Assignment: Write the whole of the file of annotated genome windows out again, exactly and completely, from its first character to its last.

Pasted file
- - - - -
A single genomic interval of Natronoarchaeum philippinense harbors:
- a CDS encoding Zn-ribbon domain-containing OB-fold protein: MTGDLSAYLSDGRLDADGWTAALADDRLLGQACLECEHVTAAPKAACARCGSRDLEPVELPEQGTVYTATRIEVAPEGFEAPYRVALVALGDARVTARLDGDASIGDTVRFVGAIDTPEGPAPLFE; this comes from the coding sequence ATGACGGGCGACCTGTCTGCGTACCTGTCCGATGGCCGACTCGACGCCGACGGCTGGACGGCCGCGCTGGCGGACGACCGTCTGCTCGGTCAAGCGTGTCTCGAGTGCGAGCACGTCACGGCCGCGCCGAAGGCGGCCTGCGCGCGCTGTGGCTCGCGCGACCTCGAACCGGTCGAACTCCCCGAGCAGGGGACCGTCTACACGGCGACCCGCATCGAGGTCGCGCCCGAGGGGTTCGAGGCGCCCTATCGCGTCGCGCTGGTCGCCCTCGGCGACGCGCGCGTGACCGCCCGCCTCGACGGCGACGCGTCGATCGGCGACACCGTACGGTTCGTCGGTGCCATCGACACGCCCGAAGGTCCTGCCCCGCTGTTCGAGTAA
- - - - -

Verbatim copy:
A single genomic interval of Natronoarchaeum philippinense harbors:
- a CDS encoding Zn-ribbon domain-containing OB-fold protein: MTGDLSAYLSDGRLDADGWTAALADDRLLGQACLECEHVTAAPKAACARCGSRDLEPVELPEQGTVYTATRIEVAPEGFEAPYRVALVALGDARVTARLDGDASIGDTVRFVGAIDTPEGPAPLFE; this comes from the coding sequence ATGACGGGCGACCTGTCTGCGTACCTGTCCGATGGCCGACTCGACGCCGACGGCTGGACGGCCGCGCTGGCGGACGACCGTCTGCTCGGTCAAGCGTGTCTCGAGTGCGAGCACGTCACGGCCGCGCCGAAGGCGGCCTGCGCGCGCTGTGGCTCGCGCGACCTCGAACCGGTCGAACTCCCCGAGCAGGGGACCGTCTACACGGCGACCCGCATCGAGGTCGCGCCCGAGGGGTTCGAGGCGCCCTATCGCGTCGCGCTGGTCGCCCTCGGCGACGCGCGCGTGACCGCCCGCCTCGACGGCGACGCGTCGATCGGCGACACCGTACGGTTCGTCGGTGCCATCGACACGCCCGAAGGTCCTGCCCCGCTGTTCGAGTAA